The second day of GS I was totally fired up – I drew 4 – and knew if I put together two runs I could win. The first run I took the same tactics as the second run the day before and finished in forth 6 tenths out. Then I re-waxed my skis and got ready for run number 2. I pushed out of the gate and put together a solid run. It definitely could have been faster, but what can you do. When I crossed the line I was a full second ahead of the current leader so I knew there was a chance. However, the next four races put down faster times so I ended up finishing in forth a second off the leader.

Eric Lundy, another American at the race put it best, “You can’t put any more quarters into this season.”

Yesterday was my last chance to qualify for the ski team next year. I put everything into in, but it just wasn’t enough. I lost. All three of us are leaving the desperation tour without meeting any of our trip goals. Burnt out and disappointed doesn’t even begin to describe how we feel.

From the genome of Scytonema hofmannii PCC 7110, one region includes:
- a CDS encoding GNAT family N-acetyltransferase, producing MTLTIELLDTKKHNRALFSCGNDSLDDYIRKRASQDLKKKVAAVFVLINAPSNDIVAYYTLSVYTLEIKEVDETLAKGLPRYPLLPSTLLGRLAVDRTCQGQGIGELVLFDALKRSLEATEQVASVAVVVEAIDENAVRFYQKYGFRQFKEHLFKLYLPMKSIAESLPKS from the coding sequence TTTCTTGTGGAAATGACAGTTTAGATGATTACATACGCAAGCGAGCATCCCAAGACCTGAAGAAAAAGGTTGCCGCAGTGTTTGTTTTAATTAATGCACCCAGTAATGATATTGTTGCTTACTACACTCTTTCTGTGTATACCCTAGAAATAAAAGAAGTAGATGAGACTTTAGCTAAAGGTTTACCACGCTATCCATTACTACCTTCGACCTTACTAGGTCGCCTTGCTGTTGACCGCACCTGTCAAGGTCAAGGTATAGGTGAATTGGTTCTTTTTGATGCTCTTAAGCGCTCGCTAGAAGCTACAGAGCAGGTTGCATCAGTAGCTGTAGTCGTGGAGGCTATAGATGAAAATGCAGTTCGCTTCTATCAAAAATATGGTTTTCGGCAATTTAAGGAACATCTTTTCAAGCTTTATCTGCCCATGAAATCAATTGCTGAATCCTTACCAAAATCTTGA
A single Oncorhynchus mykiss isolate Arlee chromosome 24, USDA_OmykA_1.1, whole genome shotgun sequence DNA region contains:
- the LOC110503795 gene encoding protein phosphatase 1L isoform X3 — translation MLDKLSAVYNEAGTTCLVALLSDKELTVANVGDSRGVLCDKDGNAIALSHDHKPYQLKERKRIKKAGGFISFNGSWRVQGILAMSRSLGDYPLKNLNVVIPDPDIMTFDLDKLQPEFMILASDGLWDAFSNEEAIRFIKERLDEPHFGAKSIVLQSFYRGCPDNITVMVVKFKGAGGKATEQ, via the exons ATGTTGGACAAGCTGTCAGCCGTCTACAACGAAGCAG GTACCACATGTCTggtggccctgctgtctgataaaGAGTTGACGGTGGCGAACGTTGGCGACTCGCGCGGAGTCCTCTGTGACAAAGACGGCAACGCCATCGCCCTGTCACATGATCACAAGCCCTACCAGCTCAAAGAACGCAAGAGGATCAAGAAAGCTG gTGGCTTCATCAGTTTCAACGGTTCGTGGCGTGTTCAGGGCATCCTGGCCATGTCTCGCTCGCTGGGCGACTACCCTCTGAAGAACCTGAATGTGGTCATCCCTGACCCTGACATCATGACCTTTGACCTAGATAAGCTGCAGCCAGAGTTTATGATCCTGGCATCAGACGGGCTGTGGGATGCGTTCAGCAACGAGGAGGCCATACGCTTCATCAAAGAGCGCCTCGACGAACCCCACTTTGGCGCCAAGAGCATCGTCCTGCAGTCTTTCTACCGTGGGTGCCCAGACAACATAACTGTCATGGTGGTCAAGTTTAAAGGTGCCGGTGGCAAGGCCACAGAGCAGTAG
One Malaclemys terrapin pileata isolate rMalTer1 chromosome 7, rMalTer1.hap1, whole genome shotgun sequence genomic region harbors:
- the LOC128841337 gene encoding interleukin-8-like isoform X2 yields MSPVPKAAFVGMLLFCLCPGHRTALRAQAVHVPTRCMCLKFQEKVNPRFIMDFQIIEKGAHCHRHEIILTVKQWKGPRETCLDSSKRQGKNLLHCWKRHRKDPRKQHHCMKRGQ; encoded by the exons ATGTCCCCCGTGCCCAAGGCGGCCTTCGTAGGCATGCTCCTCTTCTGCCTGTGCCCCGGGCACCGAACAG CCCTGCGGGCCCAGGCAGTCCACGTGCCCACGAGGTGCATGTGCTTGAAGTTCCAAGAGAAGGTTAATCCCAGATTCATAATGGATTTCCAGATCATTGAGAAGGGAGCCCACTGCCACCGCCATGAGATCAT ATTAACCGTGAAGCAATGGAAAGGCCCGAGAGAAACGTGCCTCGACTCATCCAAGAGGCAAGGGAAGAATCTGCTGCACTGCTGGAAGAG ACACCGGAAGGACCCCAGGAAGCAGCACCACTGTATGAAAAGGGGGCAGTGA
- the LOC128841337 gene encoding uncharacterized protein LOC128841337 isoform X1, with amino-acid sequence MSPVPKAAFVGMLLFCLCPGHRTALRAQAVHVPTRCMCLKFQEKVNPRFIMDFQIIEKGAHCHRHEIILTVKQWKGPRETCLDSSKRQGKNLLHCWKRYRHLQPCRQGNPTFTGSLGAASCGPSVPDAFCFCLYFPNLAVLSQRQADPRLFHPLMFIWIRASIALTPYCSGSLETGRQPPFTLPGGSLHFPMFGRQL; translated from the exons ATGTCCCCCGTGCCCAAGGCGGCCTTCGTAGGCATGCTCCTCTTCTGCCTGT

Life will go on, but I hope ALL of your weeks were better than ours, w

posted by Warner at 4/23/2007 02:22:00 PM (permanent link to this post) 0 comments

Scandinavia Bound.
Tuesday, April 17, 2007

Yesterday morning I had a rather short talk with my coach Sasha Rearick about where I stand with the national team. He quickly explained how imperative it is for someone my age to objectively qualify for the team. I agree; it is vital. But, I had to ask seeing as how I had some good result and missed two months of the season due to an injury. If the season ended today, my ranks would be in the high 70s or low 80s in slalom and 103 in giant slalom (not the 2 sub 100's we're looking for). In the eyes of the ski team you’ve either got it or you don’t so yesterday I booked a flight to Finland. I’m writing this in the car on the drive to the airport.